Criminal and tax evading funds are idle and non-productive. Their injection, however surreptitiously, into the economy transforms them into a productive (and cheap) source of capital. Why is this negative?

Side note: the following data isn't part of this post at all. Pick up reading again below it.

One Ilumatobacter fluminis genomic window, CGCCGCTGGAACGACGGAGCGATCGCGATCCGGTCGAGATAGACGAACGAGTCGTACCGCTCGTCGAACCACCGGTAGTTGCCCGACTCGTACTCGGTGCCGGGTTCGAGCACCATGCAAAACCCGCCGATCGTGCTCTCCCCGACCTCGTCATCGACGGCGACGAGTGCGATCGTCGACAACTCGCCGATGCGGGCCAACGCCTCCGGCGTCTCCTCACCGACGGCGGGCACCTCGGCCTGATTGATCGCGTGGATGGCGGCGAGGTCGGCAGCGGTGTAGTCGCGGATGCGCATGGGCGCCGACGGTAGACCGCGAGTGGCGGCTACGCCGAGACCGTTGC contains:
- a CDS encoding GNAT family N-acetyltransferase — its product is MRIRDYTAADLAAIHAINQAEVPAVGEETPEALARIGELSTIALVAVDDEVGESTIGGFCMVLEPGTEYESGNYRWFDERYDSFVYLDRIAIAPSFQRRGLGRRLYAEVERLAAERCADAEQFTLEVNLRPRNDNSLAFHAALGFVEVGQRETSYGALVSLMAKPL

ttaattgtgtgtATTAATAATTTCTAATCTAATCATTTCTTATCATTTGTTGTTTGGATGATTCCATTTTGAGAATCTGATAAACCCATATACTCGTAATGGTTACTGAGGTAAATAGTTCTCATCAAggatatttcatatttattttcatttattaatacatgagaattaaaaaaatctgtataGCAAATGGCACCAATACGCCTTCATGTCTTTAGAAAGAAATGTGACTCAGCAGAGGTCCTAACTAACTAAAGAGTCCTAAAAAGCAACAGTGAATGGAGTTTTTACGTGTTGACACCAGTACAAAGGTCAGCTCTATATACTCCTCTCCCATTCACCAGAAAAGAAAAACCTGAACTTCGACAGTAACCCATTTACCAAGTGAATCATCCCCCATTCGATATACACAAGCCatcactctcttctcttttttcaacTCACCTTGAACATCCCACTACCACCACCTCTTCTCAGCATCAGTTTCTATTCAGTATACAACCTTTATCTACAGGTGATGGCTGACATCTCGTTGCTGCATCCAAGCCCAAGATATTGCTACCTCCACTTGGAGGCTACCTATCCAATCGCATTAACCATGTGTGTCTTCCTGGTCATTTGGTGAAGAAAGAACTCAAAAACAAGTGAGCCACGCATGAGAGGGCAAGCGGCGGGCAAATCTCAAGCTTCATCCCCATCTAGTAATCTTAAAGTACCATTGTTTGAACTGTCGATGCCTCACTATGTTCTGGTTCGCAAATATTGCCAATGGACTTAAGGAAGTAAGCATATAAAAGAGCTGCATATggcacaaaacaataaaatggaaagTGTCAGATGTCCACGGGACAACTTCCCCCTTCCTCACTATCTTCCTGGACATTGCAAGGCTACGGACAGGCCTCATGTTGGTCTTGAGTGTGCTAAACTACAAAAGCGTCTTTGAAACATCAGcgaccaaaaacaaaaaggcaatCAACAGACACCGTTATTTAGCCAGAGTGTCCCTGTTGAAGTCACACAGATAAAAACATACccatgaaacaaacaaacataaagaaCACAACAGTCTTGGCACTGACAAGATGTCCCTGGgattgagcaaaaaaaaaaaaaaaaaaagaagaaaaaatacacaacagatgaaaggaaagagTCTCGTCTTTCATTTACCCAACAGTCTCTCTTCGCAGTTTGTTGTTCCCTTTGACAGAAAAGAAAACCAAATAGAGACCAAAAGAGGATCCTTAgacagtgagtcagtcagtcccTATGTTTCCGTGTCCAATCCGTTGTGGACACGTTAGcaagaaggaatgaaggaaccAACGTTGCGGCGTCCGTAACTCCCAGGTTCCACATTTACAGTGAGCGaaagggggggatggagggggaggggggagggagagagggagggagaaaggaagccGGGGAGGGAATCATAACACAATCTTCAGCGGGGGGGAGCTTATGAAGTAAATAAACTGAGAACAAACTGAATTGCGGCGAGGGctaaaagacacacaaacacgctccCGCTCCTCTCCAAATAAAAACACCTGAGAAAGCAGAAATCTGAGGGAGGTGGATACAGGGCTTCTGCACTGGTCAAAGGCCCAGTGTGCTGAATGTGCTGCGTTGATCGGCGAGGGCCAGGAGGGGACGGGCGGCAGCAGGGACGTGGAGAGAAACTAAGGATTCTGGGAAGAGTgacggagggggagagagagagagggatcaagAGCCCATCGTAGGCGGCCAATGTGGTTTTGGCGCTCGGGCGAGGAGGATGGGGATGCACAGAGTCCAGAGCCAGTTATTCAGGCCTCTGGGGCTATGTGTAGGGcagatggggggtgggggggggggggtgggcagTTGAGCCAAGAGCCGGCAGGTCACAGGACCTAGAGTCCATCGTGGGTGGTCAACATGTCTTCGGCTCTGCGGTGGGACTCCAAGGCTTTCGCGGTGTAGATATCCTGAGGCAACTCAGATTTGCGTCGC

A multilateral, co-ordinated, effort (exchange of information, uniform laws, extra-territorial legal powers) is required to counter the international dimensions of money laundering. Many countries opt in because money laundering has also become a domestic political and economic concern. The United Nations, the Bank for International Settlements, the OECD's FATF, the EU, the Council of Europe, the Organisation of American States, all published anti-money laundering standards. Regional groupings were formed (or are being established) in the Caribbean, Asia, Europe, southern Africa, western Africa, and Latin America.